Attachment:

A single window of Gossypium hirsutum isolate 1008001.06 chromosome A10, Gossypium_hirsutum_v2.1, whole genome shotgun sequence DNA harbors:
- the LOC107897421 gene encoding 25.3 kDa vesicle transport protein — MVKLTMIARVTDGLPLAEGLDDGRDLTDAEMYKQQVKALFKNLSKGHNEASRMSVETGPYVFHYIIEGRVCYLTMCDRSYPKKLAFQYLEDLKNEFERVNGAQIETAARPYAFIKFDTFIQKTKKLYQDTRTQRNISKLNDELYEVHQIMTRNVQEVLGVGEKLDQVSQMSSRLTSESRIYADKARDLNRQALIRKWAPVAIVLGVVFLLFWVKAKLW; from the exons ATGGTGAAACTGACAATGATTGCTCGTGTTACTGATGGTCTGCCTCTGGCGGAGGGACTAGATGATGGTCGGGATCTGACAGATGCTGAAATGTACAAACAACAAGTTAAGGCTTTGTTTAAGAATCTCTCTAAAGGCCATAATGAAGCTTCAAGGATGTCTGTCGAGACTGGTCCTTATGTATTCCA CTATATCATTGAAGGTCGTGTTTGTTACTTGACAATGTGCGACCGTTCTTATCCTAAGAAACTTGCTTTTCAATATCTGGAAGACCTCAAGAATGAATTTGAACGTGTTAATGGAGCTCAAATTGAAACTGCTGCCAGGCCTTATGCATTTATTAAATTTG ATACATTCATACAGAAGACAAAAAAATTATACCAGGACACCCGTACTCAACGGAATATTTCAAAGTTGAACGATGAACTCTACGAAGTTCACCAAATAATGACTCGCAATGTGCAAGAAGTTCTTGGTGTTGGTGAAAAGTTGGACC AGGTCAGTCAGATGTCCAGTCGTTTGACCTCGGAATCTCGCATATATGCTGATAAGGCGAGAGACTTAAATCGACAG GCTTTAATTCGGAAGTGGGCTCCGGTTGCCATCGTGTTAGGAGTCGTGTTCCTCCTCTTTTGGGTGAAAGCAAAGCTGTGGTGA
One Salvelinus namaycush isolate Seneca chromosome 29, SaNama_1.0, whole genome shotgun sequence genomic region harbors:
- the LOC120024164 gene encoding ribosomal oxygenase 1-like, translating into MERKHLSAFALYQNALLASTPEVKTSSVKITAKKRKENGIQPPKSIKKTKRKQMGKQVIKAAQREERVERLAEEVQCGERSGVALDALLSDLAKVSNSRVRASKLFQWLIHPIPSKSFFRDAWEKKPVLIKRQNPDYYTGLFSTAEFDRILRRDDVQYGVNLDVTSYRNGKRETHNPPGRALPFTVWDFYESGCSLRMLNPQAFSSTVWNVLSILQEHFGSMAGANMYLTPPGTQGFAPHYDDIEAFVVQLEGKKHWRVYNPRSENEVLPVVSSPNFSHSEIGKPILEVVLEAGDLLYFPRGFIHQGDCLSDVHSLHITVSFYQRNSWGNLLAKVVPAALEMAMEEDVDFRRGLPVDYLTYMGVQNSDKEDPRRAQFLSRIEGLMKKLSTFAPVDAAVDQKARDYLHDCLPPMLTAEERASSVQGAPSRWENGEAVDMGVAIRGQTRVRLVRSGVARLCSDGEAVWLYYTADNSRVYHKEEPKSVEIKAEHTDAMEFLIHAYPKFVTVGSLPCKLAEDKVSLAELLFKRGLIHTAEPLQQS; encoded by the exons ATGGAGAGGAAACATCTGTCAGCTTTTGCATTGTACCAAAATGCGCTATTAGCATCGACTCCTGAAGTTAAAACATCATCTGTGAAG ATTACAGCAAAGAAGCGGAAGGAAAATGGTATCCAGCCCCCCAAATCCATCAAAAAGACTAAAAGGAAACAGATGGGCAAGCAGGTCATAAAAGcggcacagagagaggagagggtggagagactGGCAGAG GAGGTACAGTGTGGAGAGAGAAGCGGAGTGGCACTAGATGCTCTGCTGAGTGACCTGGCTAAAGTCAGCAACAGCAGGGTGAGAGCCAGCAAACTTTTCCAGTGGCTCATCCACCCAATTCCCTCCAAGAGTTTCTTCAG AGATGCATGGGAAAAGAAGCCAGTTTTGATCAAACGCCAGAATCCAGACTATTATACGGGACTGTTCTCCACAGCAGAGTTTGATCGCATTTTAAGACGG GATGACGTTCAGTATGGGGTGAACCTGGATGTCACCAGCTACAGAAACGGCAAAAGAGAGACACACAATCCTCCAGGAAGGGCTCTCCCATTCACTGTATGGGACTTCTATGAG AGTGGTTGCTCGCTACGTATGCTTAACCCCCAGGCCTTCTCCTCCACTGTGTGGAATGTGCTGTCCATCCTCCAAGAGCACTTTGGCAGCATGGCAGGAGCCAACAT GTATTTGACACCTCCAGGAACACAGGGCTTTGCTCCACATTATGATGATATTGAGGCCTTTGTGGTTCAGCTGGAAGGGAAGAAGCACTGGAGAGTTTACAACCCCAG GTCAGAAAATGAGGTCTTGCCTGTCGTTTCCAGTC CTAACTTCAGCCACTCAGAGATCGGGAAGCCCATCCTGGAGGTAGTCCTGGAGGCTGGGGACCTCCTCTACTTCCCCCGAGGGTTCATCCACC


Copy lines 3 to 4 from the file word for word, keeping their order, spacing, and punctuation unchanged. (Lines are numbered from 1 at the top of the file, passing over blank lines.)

One Salvelinus namaycush isolate Seneca chromosome 29, SaNama_1.0, whole genome shotgun sequence genomic region harbors:
- the LOC120024164 gene encoding ribosomal oxygenase 1-like, translating into MERKHLSAFALYQNALLASTPEVKTSSVKITAKKRKENGIQPPKSIKKTKRKQMGKQVIKAAQREERVERLAEEVQCGERSGVALDALLSDLAKVSNSRVRASKLFQWLIHPIPSKSFFRDAWEKKPVLIKRQNPDYYTGLFSTAEFDRILRRDDVQYGVNLDVTSYRNGKRETHNPPGRALPFTVWDFYESGCSLRMLNPQAFSSTVWNVLSILQEHFGSMAGANMYLTPPGTQGFAPHYDDIEAFVVQLEGKKHWRVYNPRSENEVLPVVSSPNFSHSEIGKPILEVVLEAGDLLYFPRGFIHQGDCLSDVHSLHITVSFYQRNSWGNLLAKVVPAALEMAMEEDVDFRRGLPVDYLTYMGVQNSDKEDPRRAQFLSRIEGLMKKLSTFAPVDAAVDQKARDYLHDCLPPMLTAEERASSVQGAPSRWENGEAVDMGVAIRGQTRVRLVRSGVARLCSDGEAVWLYYTADNSRVYHKEEPKSVEIKAEHTDAMEFLIHAYPKFVTVGSLPCKLAEDKVSLAELLFKRGLIHTAEPLQQS; encoded by the exons ATGGAGAGGAAACATCTGTCAGCTTTTGCATTGTACCAAAATGCGCTATTAGCATCGACTCCTGAAGTTAAAACATCATCTGTGAAG ATTACAGCAAAGAAGCGGAAGGAAAATGGTATCCAGCCCCCCAAATCCATCAAAAAGACTAAAAGGAAACAGATGGGCAAGCAGGTCATAAAAGcggcacagagagaggagagggtggagagactGGCAGAG GAGGTACAGTGTGGAGAGAGAAGCGGAGTGGCACTAGATGCTCTGCTGAGTGACCTGGCTAAAGTCAGCAACAGCAGGGTGAGAGCCAGCAAACTTTTCCAGTGGCTCATCCACCCAATTCCCTCCAAGAGTTTCTTCAG AGATGCATGGGAAAAGAAGCCAGTTTTGATCAAACGCCAGAATCCAGACTATTATACGGGACTGTTCTCCACAGCAGAGTTTGATCGCATTTTAAGACGG GATGACGTTCAGTATGGGGTGAACCTGGATGTCACCAGCTACAGAAACGGCAAAAGAGAGACACACAATCCTCCAGGAAGGGCTCTCCCATTCACTGTATGGGACTTCTATGAG AGTGGTTGCTCGCTACGTATGCTTAACCCCCAGGCCTTCTCCTCCACTGTGTGGAATGTGCTGTCCATCCTCCAAGAGCACTTTGGCAGCATGGCAGGAGCCAACAT GTATTTGACACCTCCAGGAACACAGGGCTTTGCTCCACATTATGATGATATTGAGGCCTTTGTGGTTCAGCTGGAAGGGAAGAAGCACTGGAGAGTTTACAACCCCAG GTCAGAAAATGAGGTCTTGCCTGTCGTTTCCAGTC CTAACTTCAGCCACTCAGAGATCGGGAAGCCCATCCTGGAGGTAGTCCTGGAGGCTGGGGACCTCCTCTACTTCCCCCGAGGGTTCATCCACC